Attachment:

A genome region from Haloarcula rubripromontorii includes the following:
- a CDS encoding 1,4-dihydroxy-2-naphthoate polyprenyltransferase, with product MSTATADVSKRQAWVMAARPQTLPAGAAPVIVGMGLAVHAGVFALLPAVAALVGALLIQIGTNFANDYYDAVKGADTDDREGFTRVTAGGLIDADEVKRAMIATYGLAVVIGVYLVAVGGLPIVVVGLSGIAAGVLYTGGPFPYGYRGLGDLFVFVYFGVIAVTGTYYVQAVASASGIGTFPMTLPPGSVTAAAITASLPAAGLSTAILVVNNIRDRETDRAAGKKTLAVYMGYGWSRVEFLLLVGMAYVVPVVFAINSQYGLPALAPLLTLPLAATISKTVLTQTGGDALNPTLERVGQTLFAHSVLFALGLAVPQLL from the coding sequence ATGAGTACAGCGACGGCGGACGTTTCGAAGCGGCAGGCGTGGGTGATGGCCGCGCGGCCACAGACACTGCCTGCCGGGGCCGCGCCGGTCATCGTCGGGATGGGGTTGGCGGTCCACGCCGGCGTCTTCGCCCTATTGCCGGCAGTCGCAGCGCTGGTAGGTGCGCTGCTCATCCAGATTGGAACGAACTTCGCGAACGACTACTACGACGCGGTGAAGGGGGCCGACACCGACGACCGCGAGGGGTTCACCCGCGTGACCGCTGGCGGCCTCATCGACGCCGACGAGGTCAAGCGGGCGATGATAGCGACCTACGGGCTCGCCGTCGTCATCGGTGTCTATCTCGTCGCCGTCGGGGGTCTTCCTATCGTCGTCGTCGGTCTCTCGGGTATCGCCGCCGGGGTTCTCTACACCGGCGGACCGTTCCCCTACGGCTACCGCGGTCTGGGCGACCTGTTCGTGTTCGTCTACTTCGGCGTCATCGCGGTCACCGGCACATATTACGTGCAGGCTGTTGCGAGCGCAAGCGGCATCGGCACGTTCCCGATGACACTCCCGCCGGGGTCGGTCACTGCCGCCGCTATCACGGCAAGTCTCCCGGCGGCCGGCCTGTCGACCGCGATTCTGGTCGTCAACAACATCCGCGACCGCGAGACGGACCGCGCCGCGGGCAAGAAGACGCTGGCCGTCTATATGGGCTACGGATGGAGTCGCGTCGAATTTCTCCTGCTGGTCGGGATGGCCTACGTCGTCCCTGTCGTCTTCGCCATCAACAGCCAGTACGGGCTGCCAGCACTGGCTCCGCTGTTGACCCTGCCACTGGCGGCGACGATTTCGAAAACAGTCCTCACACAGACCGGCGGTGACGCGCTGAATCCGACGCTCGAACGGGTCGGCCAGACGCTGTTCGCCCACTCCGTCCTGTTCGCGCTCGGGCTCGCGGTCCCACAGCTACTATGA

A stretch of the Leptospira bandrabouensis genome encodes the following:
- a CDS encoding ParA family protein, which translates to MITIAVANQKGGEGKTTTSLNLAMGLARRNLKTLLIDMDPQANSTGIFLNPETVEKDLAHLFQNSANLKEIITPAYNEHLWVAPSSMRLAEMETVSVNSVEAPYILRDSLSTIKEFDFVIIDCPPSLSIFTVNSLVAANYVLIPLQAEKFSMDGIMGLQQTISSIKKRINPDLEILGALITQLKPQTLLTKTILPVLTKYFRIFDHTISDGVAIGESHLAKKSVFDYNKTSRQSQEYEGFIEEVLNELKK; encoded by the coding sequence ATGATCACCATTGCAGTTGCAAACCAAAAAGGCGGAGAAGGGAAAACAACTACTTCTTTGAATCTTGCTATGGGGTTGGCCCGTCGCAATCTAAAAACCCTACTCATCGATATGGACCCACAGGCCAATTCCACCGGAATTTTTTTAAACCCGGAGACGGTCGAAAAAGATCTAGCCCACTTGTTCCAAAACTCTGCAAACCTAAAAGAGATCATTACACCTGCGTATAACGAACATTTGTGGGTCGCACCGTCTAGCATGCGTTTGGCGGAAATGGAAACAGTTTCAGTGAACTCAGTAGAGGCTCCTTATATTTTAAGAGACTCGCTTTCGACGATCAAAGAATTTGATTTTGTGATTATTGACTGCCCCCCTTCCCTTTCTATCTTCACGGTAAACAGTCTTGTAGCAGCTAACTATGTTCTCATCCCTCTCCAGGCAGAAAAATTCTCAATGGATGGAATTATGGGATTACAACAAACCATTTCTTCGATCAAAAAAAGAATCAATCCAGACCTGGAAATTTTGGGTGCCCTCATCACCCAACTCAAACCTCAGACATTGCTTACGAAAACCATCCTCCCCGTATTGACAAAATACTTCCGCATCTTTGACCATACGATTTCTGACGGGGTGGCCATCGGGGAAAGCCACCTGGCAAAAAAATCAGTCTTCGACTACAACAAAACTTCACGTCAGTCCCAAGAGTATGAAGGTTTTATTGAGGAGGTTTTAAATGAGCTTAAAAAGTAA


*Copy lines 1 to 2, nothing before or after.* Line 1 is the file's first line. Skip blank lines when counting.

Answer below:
A genome region from Haloarcula rubripromontorii includes the following:
- a CDS encoding 1,4-dihydroxy-2-naphthoate polyprenyltransferase, with product MSTATADVSKRQAWVMAARPQTLPAGAAPVIVGMGLAVHAGVFALLPAVAALVGALLIQIGTNFANDYYDAVKGADTDDREGFTRVTAGGLIDADEVKRAMIATYGLAVVIGVYLVAVGGLPIVVVGLSGIAAGVLYTGGPFPYGYRGLGDLFVFVYFGVIAVTGTYYVQAVASASGIGTFPMTLPPGSVTAAAITASLPAAGLSTAILVVNNIRDRETDRAAGKKTLAVYMGYGWSRVEFLLLVGMAYVVPVVFAINSQYGLPALAPLLTLPLAATISKTVLTQTGGDALNPTLERVGQTLFAHSVLFALGLAVPQLL from the coding sequence ATGAGTACAGCGACGGCGGACGTTTCGAAGCGGCAGGCGTGGGTGATGGCCGCGCGGCCACAGACACTGCCTGCCGGGGCCGCGCCGGTCATCGTCGGGATGGGGTTGGCGGTCCACGCCGGCGTCTTCGCCCTATTGCCGGCAGTCGCAGCGCTGGTAGGTGCGCTGCTCATCCAGATTGGAACGAACTTCGCGAACGACTACTACGACGCGGTGAAGGGGGCCGACACCGACGACCGCGAGGGGTTCACCCGCGTGACCGCTGGCGGCCTCATCGACGCCGACGAGGTCAAGCGGGCGATGATAGCGACCTACGGGCTCGCCGTCGTCATCGGTGTCTATCTCGTCGCCGTCGGGGGTCTTCCTATCGTCGTCGTCGGTCTCTCGGGTATCGCCGCCGGGGTTCTCTACACCGGCGGACCGTTCCCCTACGGCTACCGCGGTCTGGGCGACCTGTTCGTGTTCGTCTACTTCGGCGTCATCGCGGTCACCGGCACATATTACGTGCAGGCTGTTGCGAGCGCAAGCGGCATCGGCACGTTCCCGATGACACTCCCGCCGGGGTCGGTCACTGCCGCCGCTATCACGGCAAGTCTCCCGGCGGCCGGCCTGTCGACCGCGATTCTGGTCGTCAACAACATCCGCGACCGCGAGACGGACCGCGCCGCGGGCAAGAAGACGCTGGCCGTCTATATGGGCTACGGATGGAGTCGCGTCGAATTTCTCCTGCTGGTCGGGATGGCCTACGTCGTCCCTGTCGTCTTCGCCATCAACAGCCAGTACGGGCTGCCAGCACTGGCTCCGCTGTTGACCCTGCCACTGGCGGCGACGATTTCGAAAACAGTCCTCACACAGACCGGCGGTGACGCGCTGAATCCGACGCTCGAACGGGTCGGCCAGACGCTGTTCGCCCACTCCGTCCTGTTCGCGCTCGGGCTCGCGGTCCCACAGCTACTATGA